The year was 1986. The Los Angeles Lakers had a fairy tale season where they demolished one team after another. The experts considered the team as the best ever in the history of basketball. To everyone’s surprise, the Lakers lost the Western Conference Finals and did not even qualify to play for the championship.
Pat Riley, the team coach decided to shake things a bit. He wanted his players to perform and improve year on year. He designed a tracking program to motivate his players to improve continuously.
The process involved scoring each player based on his normal performance. Of course, every player had their best and worst days, but the score indicated what the player could deliver on a normal day. The score was not only based on points. People who went the extra mile showed effort and made smart moves that did not directly influence the scoreboard also won some brownie points. The score included various aspects of basketball, the details of which are irrelevant to the story.
Next, Riley set a simple target for his team. Each player had to improve his score by 1% or more by the end of the next year. The coach would compare a player not only against other players but also against his own performance of the previous year.
With the new equation, every player had to stretch their limits and push harder to deliver better results. A year within putting the system in place, The Los Angeles Lakers went on to win the championship. They won again the following year, becoming the first team in 20 years to win back to back championships.
Pat Riley is not the only person to achieve such success by introducing little improvement. Dave Brailsford led the British team from an unknown team to being champions who dominated the world in cycling using marginal gains. Jurgen Klopp led Liverpool from a trophy drought to be the strongest team in the English Premier League. Fedor Holz improved one aspect of his poker game every day for 3 years and is now ranked among the best players in the world.
The Incorrect Way of Improving
People have the wrong notion of relying on results for self-improvement.
The illustration above summarizes how people closely tie effort and results. The flaw in such an approach is results can take time to arrive. Unfortunately, most people give up after a few attempts because they do not notice any results.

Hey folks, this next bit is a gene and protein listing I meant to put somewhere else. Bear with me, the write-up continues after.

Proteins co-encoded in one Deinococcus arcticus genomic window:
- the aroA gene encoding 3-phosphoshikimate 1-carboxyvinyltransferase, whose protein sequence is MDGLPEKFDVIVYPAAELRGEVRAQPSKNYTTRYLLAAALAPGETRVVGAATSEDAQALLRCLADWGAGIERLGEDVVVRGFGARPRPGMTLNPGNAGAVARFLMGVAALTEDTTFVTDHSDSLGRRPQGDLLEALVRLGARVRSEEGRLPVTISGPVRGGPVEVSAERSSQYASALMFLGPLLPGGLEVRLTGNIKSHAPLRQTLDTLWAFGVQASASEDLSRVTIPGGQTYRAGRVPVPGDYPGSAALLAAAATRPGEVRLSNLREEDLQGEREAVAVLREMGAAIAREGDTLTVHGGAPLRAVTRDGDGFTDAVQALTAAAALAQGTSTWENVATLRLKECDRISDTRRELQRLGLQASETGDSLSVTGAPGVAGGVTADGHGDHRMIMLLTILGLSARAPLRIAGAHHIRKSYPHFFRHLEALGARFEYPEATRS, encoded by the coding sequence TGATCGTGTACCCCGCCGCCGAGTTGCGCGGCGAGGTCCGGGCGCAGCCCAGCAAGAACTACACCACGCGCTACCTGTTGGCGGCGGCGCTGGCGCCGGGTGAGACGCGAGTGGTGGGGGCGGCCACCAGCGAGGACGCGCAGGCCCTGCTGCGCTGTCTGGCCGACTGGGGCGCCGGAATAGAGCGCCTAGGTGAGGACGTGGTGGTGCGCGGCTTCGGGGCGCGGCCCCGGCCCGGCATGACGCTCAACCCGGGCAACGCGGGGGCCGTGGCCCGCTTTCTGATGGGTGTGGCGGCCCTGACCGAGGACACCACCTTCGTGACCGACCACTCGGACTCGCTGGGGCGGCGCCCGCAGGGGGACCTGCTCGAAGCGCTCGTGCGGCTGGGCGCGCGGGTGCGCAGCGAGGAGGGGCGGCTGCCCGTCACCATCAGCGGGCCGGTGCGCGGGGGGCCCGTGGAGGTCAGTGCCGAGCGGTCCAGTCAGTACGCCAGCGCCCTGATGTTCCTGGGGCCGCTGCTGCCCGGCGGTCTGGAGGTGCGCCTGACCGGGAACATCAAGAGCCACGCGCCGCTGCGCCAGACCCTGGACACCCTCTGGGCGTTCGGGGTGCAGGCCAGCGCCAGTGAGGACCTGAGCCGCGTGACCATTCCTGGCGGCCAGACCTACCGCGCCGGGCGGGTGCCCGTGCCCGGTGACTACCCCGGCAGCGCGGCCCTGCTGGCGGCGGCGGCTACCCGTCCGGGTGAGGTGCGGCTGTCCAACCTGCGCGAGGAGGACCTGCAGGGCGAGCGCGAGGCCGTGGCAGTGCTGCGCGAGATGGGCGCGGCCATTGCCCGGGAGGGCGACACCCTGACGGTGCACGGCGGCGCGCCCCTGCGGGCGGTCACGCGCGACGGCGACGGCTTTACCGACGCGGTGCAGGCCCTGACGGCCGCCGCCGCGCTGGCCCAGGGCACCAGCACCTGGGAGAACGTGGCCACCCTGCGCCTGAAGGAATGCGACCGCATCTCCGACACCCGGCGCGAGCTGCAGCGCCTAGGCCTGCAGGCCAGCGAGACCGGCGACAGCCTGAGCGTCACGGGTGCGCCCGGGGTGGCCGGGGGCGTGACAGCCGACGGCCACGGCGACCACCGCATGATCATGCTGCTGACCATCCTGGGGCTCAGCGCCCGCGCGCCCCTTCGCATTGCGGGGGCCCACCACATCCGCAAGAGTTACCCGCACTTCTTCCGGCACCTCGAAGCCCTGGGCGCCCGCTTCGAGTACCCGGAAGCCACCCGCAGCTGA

If you give up soon, you did not provide enough time for the cycle of improvement to take effect. You may not have even realized your true potential.
The Right Approach to Self-Improvement
When you look at results as a byproduct of your efforts, things change completely.
The picture above depicts how high performance coaches improved their teams where results have not directly related to efforts. They focused on building a system of improvement than relying on results alone. Of course, they did not chuck results out the window. Results did hold value but did not operate as the sole decision making factor.
The coaches did not change their system when results went for or against them. They trusted that the efforts would pay off in the long run even if the immediate results were negative.
Forming the Habits of Self-Improvement: 4 Examples
If you really want to improve yourself — if you really want to create new habits and keep the promises you make to yourself– then you have to follow the right model. The four examples below illustrate the correct way to form new habits, one small change at a time.
1. Make Working Out a Habit
Visit any gym during the beginning of the year and you will find a ton of people in their sportswear running hard on the treadmill. By the end of January more than half the people never step foot into the gym again.
The reason is, working out takes effort and hard work. When they check the results in front of the mirror or on a weighing scale, they do not see much of a difference. People give up thinking the effort serves no purpose by measuring the results.
The most ripped person you see in the gym did not achieve such results in a month or two. He worked out even on the days he did not feel like. Years later, the little effort every day paid off handsome results.
2. Master a New Skill
When you begin a new skill or a hobby, you have a high tendency to give up because of the initial learning curve. You compare your skill with that of a maestro in the industry.